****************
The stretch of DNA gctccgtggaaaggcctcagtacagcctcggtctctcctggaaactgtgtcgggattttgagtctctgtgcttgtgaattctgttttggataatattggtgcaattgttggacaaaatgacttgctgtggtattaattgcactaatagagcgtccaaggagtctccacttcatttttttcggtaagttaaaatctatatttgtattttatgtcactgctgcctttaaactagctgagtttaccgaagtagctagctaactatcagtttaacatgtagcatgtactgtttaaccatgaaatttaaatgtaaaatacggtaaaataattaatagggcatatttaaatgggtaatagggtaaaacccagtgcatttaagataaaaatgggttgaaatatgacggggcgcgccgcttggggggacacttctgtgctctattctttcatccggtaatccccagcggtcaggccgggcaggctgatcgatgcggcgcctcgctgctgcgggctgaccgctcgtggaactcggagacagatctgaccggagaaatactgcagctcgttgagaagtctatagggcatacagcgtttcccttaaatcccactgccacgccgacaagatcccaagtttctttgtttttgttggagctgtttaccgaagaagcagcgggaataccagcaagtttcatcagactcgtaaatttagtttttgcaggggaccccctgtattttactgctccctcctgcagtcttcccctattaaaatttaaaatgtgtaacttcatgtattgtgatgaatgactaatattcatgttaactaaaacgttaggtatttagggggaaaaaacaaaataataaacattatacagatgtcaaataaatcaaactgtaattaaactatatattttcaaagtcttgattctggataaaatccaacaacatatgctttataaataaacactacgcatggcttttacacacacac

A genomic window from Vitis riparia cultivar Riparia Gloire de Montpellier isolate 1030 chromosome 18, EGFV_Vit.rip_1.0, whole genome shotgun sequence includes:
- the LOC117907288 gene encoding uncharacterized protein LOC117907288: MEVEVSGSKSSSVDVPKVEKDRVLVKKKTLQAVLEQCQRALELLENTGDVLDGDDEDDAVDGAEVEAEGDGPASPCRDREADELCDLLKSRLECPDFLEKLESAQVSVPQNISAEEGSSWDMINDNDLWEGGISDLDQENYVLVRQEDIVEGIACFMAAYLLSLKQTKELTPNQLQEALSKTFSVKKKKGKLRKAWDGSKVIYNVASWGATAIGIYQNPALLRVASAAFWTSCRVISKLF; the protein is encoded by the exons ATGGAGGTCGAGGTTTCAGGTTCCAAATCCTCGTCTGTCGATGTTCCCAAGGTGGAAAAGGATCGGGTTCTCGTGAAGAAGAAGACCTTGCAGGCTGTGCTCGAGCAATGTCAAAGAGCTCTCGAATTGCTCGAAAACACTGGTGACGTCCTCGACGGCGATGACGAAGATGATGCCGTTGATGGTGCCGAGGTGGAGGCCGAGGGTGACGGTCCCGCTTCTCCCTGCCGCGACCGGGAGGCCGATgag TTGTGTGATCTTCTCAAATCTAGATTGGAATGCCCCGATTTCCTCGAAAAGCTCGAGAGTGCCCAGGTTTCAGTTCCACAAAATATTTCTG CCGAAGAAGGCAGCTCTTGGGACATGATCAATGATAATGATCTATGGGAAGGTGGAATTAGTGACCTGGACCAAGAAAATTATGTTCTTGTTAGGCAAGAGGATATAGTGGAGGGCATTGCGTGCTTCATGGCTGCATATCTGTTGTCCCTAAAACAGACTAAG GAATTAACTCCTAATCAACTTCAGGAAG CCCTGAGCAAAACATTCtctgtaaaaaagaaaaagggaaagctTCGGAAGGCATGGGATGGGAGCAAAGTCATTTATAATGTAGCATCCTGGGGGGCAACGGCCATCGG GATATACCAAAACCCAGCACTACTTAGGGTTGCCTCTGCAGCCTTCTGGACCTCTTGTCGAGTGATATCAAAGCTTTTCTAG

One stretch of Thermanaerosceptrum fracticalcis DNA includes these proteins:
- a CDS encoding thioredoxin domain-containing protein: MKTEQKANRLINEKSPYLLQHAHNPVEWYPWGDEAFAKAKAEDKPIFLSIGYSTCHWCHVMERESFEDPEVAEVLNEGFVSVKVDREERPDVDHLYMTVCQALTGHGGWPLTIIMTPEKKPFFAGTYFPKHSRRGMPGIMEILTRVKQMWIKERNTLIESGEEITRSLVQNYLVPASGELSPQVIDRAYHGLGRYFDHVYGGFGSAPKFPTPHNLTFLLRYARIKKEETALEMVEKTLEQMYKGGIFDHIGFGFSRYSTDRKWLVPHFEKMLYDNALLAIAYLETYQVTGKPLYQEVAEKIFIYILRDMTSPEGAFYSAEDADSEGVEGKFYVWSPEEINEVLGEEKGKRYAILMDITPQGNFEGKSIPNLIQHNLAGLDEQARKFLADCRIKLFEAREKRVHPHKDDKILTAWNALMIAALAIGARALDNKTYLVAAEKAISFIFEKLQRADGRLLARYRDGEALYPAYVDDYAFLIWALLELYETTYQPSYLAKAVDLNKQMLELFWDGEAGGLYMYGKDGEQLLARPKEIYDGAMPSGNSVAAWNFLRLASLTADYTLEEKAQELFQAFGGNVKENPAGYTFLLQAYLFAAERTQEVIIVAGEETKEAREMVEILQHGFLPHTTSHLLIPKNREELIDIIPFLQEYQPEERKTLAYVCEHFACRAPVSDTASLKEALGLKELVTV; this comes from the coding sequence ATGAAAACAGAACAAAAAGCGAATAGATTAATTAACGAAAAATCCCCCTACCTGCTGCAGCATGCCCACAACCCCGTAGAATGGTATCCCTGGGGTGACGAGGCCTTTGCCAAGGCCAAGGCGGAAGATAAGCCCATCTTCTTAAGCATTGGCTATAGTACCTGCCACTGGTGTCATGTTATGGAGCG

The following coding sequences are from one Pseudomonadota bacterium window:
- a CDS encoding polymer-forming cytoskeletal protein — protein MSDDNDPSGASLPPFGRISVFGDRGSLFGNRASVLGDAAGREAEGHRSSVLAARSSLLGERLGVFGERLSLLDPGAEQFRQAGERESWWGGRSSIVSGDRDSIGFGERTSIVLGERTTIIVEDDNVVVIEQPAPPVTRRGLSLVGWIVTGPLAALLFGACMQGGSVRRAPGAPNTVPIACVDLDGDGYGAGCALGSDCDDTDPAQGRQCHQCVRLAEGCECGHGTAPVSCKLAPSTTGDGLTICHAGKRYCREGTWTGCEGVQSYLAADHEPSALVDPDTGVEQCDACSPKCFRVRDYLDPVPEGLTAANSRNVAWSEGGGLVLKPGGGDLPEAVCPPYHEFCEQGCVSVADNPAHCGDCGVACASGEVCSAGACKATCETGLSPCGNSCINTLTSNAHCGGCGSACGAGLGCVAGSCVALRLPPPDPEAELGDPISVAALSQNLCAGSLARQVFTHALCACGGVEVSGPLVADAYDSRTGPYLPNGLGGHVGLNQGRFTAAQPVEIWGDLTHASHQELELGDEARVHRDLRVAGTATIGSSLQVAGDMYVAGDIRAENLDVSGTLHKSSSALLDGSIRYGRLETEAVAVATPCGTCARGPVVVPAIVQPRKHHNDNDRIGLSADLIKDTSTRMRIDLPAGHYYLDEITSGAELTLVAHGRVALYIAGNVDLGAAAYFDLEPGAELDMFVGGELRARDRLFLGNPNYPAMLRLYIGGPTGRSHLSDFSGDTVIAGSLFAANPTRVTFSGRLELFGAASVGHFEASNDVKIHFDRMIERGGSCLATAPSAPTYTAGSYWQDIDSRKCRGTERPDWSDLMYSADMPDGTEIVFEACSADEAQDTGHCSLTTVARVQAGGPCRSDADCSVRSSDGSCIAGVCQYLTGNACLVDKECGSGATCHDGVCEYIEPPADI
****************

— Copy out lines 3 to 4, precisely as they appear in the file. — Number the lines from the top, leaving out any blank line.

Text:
- the LOC117907288 gene encoding uncharacterized protein LOC117907288: MEVEVSGSKSSSVDVPKVEKDRVLVKKKTLQAVLEQCQRALELLENTGDVLDGDDEDDAVDGAEVEAEGDGPASPCRDREADELCDLLKSRLECPDFLEKLESAQVSVPQNISAEEGSSWDMINDNDLWEGGISDLDQENYVLVRQEDIVEGIACFMAAYLLSLKQTKELTPNQLQEALSKTFSVKKKKGKLRKAWDGSKVIYNVASWGATAIGIYQNPALLRVASAAFWTSCRVISKLF; the protein is encoded by the exons ATGGAGGTCGAGGTTTCAGGTTCCAAATCCTCGTCTGTCGATGTTCCCAAGGTGGAAAAGGATCGGGTTCTCGTGAAGAAGAAGACCTTGCAGGCTGTGCTCGAGCAATGTCAAAGAGCTCTCGAATTGCTCGAAAACACTGGTGACGTCCTCGACGGCGATGACGAAGATGATGCCGTTGATGGTGCCGAGGTGGAGGCCGAGGGTGACGGTCCCGCTTCTCCCTGCCGCGACCGGGAGGCCGATgag TTGTGTGATCTTCTCAAATCTAGATTGGAATGCCCCGATTTCCTCGAAAAGCTCGAGAGTGCCCAGGTTTCAGTTCCACAAAATATTTCTG CCGAAGAAGGCAGCTCTTGGGACATGATCAATGATAATGATCTATGGGAAGGTGGAATTAGTGACCTGGACCAAGAAAATTATGTTCTTGTTAGGCAAGAGGATATAGTGGAGGGCATTGCGTGCTTCATGGCTGCATATCTGTTGTCCCTAAAACAGACTAAG GAATTAACTCCTAATCAACTTCAGGAAG CCCTGAGCAAAACATTCtctgtaaaaaagaaaaagggaaagctTCGGAAGGCATGGGATGGGAGCAAAGTCATTTATAATGTAGCATCCTGGGGGGCAACGGCCATCGG GATATACCAAAACCCAGCACTACTTAGGGTTGCCTCTGCAGCCTTCTGGACCTCTTGTCGAGTGATATCAAAGCTTTTCTAG

One stretch of Thermanaerosceptrum fracticalcis DNA includes these proteins: